Inez Milholland Boissevain at the National American Woman Suffrage Association parade on March 3, 1913 in Washington, D.C.
Inez was a suffragette, attorney, journalist, and social justice advocate. During the summer between her sophomore and junior years at Vassar College, Inez joined Britain’s militant suffrage movement, participating in several English demonstrations. When she returned to Vassar, she organized the college’s first suffrage meetings in direct disobedience to the anti-suffrage college president.
After graduating from Vassar, Inez attended New York University’s School of Law. As an attorney, she practiced divorce, criminal, and labor law. She was a member of a number of prominent social justice organizations including the National American Woman Suffrage Association, the Women’s Trade Union League, the National Child Labor Committee, and the NAACP.
Inez helped to organize the March 3, 1913 parade in Washington, DC. In the photo above she is preparing to lead the parade dressed in white robes and astride a white horse. She carried a banner that read, “Forward Out of Darkness, Leave Behind the Night, Forward Out of Error, Forward Into Light.”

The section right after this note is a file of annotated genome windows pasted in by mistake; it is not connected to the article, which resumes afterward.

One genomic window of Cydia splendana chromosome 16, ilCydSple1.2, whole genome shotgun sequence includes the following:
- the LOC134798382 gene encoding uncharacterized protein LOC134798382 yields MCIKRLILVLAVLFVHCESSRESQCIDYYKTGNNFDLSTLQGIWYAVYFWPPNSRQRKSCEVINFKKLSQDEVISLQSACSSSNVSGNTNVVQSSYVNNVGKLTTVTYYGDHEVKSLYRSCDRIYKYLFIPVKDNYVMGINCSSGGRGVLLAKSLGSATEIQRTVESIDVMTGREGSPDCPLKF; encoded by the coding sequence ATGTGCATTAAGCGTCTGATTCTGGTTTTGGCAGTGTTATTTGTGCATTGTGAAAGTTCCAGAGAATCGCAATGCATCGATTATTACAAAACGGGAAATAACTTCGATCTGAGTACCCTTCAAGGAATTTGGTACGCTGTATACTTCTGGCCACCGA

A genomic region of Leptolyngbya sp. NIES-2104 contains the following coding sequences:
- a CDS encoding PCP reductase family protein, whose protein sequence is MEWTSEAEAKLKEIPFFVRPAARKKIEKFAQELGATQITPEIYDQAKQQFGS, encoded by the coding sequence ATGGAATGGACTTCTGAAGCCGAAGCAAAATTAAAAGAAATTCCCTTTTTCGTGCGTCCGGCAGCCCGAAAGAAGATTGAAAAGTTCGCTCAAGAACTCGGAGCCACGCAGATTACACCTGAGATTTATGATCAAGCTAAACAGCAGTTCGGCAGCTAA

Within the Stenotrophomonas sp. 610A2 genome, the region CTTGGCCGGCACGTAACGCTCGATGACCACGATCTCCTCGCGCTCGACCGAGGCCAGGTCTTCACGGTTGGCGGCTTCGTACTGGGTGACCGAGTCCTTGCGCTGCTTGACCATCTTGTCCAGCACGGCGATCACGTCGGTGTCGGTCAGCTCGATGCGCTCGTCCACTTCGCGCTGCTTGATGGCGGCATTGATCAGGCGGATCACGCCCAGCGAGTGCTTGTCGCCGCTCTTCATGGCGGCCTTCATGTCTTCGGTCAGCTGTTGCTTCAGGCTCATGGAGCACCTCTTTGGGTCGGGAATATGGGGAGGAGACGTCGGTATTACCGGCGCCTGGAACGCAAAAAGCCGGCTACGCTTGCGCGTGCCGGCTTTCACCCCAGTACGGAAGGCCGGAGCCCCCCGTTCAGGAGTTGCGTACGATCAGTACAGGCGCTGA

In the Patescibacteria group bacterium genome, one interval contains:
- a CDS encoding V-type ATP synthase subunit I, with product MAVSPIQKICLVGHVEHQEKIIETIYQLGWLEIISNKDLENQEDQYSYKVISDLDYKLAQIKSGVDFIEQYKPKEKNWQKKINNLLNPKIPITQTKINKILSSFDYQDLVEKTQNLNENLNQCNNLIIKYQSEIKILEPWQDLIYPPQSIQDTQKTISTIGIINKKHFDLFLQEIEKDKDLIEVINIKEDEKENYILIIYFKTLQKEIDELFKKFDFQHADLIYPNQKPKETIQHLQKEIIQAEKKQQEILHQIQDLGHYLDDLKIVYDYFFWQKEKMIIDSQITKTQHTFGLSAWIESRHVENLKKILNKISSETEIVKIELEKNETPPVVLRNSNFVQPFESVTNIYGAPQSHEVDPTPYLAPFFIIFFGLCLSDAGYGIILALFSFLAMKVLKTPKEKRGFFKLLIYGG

Four months later, Inez married Dutch importer Eugen Jan Boissevain. She proposed to him and considered this a mark of the new freedom of women.
During World War I, Inez served as a war correspondent and peace advocate. She returned to the US in 1916 and embarked on a pro-suffrage speaking tour of twelve western states. On October 22, 1916, Inez collapsed while giving a speech in Los Angeles. She died of pernicious anemia at the age of thirty on November 25, 1916.
Inez was immediately declared a martyr of the suffrage movement. A memorial service was held for her in the US Capitol’s Statuary Hall on Christmas Day 1916. Three weeks later, 300 women attempted to met with President Wilson and give him the suffrage resolutions drafted during Inez’s memorial service. He refused to meet with them, setting off the Silent Sentinel protests that lasted from 1917 to 1919.